Culture Shock, Korea, and the ESL Teacher

I was talking recently to a young woman who had just returned from a teaching post in Korea. She said her first months in her job were a nightmare because of the unfamiliarity of everything. It made me wonder how teachers can prepare themselves to cope with culture shock.

Anyone who leaves their familiar environment for a prolonged spell is prone to the stress of culture shock. Although we know on a rational level that we are going to meet unfamiliar routines and customs, emotionally it takes time to adjust and this period of adjustment leads to unexpected reactions. These could include mood swings, depression, frustration, loneliness, apathy, even panic or physical symptoms such as headaches, insomnia, colds, stomach upsets. Each of us reacts differently under stress firstly, language may be a source of profound difficulty. If you are not proficient in the language of the host country then the problems could accumulate to an intolerable level. Back home you are a sophisticated individual, well able to articulate your needs and ideas. Suddenly you find people looking at you with blank incomprehension, sometimes even wincing as you massacre their native tongue in your attempts to communicate. It's not surprising that you feel frustrated and isolated.

Other changes such as climate, food, different timetables have a more invidious effect. You may not realize that these are the sources of your emotional, mental or physical pain. Small things start to have a disproportionate importance. People's different behavior patterns have a subtle influence too: are they more time conscious than you or less so? Do they use unfamiliar gestures and facial expressions? How formal are they in social and work situations? Do men and women play different roles from those you are used to?

Typically culture shock moves through different stages, from the initial excitement of the new challenge to a sense of being overwhelmed by all that is unfamiliar, followed by a period when you settle in and gradually take a more balanced view of your new surroundings. The second phase can be very alarming and you may have the sense that you have made a terrible mistake and wish to go home. You will be missing your family and friends, you will long for the foods you can't find in your host country, or your favorite t.v. program.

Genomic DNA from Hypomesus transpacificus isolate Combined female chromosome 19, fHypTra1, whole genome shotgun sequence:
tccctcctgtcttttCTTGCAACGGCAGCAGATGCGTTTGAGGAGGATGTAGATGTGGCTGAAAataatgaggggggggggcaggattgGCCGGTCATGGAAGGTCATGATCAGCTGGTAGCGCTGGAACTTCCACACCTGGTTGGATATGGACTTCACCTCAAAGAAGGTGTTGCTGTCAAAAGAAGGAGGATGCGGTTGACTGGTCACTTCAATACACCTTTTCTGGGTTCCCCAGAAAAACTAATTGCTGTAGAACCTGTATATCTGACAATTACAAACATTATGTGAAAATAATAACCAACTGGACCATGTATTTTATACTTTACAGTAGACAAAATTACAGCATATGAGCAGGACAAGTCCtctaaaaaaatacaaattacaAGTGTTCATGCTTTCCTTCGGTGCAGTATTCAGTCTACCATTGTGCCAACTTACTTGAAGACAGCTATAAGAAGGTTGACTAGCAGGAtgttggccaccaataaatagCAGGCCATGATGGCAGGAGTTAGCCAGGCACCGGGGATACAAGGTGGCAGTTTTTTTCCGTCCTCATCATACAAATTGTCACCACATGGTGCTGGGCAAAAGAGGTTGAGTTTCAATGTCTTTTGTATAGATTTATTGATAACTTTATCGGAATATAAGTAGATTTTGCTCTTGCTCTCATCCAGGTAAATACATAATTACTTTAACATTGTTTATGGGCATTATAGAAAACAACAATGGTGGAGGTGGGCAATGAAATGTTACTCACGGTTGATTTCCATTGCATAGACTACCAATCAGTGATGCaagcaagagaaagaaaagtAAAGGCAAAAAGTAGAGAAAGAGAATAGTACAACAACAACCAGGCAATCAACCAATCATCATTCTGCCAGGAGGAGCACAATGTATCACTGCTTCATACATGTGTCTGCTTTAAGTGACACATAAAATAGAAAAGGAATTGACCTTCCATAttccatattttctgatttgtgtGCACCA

So what can you do to minimize the impact of culture shock? Well, you can make full use of all the technological aids that can keep you in touch with your loved ones; nowadays it is possible through email and even video links to make contact as often as you need to. Join societies, sports clubs, work groups that can bring you into contact with your compatriots so that you can swap experiences, borrow and lend books and magazines and talk about your comparisons of the new milieu with the home country. These are the means by which you will feel less isolated and cut off. It can be very reassuring to find a compatriot who understands your reactions.

Proper preparation before you leave for the new country is vital too. Get up to speed on the essential information about the place: its customs, food, religion, all the systems you will need to have contact with such as education, health-care, driving regulations. Do your very best to learn at least a little of the language and try out some of the typical food before you go.

And if things get bad, tell your Director of Studies. It is only reasonable that the school that has brought you away from your home country should provide you with some support in the early stages. Schools should have an induction period for new teachers and could do much to counter the sense of isolation the newcomer often feels. I'd be really interested to know what your school does in this respect.

By Brenda Townsend Hall

ESLemployment, Contributing Editor
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